Valve float is an extremely destructive condition where the valve spring loses the ability to control the valve motion and, consequently, the valve can slam repeatedly into the valve seat instead of closing in one smooth motion. During valve float the valve can also possibly collide with the piston during the opening and closing events, especially at elevated RPM levels. As Manley’s Bob Schmalz says, “Valves can take all the open pressure you can give them. They see the most stress in valve float.”
Even if valve float is avoided, the phenomenon of valve spring surge will almost always result in a bare minimum of prematurely broken valve springs. As such, Manley typically recommends that valve springs should be installed and run at .070-inch from coil bind when the valve is at maximum lift. In testing and experimenting with a wide range of installed heights, Manley has witnessed a Stock Eliminator engine increase its effective ceiling by 300 RPM when running the valve springs at close to coil bind.
Springs And Retainers
In addition to their vast selection of valve springs, Manley also offers a complete and comprehensive selection of ancillary valve train components to help round out a well-engineered and properly matched valve train assembly.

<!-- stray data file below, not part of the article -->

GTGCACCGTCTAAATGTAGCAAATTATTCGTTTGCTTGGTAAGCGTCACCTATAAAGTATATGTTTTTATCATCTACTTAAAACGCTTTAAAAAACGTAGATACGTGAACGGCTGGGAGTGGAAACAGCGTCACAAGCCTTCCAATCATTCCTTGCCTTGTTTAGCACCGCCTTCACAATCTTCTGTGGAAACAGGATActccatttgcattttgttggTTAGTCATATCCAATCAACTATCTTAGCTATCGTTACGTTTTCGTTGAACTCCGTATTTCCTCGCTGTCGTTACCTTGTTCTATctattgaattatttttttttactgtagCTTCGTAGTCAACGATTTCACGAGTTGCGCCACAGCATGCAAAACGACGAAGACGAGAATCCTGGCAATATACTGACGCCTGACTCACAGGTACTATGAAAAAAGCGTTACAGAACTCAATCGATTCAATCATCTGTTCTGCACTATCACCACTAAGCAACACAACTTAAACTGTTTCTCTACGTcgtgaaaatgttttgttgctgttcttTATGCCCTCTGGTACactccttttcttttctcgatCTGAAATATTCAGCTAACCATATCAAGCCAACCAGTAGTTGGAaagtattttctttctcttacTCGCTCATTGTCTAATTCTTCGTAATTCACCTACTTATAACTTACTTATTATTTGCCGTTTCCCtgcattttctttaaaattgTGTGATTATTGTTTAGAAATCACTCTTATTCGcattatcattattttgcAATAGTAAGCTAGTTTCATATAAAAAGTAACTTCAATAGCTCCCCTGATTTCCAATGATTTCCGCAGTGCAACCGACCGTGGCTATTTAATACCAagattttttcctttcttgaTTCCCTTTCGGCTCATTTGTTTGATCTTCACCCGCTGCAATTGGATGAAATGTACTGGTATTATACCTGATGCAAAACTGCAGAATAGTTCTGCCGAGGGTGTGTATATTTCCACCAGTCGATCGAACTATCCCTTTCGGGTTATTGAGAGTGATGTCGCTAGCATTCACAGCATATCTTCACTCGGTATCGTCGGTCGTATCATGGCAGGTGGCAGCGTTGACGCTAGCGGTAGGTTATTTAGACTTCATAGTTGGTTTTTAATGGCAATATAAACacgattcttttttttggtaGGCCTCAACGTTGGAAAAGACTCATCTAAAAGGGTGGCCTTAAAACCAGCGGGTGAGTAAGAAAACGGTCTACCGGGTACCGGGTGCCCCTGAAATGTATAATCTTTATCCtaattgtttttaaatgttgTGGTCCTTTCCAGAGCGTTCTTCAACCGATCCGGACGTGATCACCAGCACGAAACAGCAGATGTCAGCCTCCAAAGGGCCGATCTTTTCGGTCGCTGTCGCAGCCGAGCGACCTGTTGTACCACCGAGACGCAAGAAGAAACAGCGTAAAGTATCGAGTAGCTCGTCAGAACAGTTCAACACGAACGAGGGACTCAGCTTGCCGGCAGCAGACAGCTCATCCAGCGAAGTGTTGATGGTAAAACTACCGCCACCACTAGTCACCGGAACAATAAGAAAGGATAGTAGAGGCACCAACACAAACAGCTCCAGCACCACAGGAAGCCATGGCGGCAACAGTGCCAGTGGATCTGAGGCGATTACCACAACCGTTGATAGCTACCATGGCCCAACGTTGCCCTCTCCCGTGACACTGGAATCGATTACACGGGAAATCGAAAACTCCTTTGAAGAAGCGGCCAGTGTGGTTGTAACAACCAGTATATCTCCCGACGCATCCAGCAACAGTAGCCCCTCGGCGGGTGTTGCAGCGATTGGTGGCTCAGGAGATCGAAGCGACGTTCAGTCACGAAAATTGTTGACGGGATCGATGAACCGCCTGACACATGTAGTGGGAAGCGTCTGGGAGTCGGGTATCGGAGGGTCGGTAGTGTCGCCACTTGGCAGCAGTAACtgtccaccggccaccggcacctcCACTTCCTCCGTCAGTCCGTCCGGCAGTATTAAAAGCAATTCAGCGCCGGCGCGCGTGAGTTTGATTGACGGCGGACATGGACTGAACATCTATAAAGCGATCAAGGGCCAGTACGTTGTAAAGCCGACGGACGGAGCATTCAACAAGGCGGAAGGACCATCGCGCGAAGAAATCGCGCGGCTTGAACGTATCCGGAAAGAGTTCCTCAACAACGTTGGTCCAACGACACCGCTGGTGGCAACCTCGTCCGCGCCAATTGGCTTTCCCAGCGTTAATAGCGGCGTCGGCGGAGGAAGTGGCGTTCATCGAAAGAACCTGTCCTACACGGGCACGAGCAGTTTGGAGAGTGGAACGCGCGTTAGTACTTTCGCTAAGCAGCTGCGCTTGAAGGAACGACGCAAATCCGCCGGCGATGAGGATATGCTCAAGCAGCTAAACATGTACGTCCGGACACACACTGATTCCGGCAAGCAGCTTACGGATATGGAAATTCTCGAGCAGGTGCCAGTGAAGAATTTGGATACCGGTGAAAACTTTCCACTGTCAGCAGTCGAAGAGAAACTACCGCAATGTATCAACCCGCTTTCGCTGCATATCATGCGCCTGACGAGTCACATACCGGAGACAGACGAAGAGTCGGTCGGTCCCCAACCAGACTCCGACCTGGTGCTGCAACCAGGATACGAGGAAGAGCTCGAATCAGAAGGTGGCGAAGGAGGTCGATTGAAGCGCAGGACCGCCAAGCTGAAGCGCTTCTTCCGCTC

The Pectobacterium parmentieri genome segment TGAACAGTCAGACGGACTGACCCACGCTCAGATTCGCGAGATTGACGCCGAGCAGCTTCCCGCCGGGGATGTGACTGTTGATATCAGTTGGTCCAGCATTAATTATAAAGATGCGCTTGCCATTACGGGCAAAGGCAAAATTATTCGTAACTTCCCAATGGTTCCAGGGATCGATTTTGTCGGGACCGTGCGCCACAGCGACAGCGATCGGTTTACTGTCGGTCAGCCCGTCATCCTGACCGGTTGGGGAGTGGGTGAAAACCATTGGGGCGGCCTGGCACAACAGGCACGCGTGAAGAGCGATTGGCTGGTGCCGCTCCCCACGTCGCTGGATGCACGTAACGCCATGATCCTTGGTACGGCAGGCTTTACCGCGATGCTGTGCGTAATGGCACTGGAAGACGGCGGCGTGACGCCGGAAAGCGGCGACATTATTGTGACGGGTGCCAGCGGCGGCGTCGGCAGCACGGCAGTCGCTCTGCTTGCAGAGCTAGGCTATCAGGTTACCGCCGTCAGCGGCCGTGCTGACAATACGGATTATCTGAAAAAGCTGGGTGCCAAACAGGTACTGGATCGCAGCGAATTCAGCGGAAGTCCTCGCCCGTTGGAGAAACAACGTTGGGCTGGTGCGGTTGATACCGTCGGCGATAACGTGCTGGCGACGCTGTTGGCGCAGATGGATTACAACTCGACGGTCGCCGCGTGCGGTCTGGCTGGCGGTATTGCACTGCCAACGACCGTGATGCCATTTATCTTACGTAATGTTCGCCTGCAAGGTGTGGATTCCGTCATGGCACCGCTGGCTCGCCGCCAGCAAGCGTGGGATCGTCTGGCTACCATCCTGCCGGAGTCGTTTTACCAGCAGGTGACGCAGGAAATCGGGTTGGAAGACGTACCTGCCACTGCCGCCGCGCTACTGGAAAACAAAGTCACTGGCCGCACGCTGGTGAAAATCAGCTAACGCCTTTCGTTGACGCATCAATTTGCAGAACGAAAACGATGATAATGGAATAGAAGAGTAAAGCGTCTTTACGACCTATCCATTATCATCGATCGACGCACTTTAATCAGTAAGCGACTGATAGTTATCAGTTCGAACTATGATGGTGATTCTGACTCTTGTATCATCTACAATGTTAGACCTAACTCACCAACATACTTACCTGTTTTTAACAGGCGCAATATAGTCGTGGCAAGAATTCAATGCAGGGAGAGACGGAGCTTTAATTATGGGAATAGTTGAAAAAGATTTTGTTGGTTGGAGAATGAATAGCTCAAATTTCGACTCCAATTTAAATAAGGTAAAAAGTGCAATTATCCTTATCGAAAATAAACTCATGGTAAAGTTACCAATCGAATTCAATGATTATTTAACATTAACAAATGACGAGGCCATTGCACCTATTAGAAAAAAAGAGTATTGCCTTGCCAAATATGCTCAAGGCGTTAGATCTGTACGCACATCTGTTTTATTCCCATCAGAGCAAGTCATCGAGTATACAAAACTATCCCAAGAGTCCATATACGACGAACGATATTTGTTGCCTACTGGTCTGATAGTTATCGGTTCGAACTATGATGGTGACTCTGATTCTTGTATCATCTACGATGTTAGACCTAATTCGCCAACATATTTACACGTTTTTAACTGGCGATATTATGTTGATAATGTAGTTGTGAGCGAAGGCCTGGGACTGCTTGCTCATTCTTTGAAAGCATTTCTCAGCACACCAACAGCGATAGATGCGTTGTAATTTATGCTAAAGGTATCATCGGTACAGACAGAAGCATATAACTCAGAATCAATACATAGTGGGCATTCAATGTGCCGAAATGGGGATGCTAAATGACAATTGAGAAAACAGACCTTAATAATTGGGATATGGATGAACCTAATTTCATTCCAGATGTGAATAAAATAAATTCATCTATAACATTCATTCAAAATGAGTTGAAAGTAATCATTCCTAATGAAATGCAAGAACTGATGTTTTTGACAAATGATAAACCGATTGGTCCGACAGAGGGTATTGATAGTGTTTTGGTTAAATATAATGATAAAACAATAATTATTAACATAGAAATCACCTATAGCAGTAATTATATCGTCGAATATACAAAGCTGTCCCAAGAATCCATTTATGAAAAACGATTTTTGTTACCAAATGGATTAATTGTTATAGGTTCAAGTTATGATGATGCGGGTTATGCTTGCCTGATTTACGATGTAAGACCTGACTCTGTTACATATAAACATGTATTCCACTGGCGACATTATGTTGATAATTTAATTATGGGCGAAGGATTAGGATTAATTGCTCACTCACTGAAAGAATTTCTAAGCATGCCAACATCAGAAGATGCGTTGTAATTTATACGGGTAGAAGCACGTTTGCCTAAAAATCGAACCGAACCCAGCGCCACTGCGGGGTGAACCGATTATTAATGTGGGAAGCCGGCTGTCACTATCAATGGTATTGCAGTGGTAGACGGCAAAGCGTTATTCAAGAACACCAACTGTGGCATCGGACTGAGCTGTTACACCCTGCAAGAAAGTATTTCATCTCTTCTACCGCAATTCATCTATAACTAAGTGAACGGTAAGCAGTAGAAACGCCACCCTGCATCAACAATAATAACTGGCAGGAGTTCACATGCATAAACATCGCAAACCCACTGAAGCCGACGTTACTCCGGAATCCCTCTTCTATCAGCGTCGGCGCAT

Lightweight options include valve spring retainers manufactured from Ti-17 and 6AL-4V premium titanium alloys, with offerings in conventional 7-degree, Super 7, and 10-degree configurations.
While titanium has long been proven as a superior lightweight material for retainers, Manley ups the ante even further with their special TensileMax steel retainers. Manufactured from a proprietary steel alloy material using a unique heat treating and impingement process, TensileMax retainers provide absolute ultimate strength, fatigue resistance, and wear resistance all while offering the same weight as standard titanium retainers. Rounding out Manley retainer offerings are conventional 4140 chrome moly steel retainers as well as premium lightweight H-13 tool steel retainers.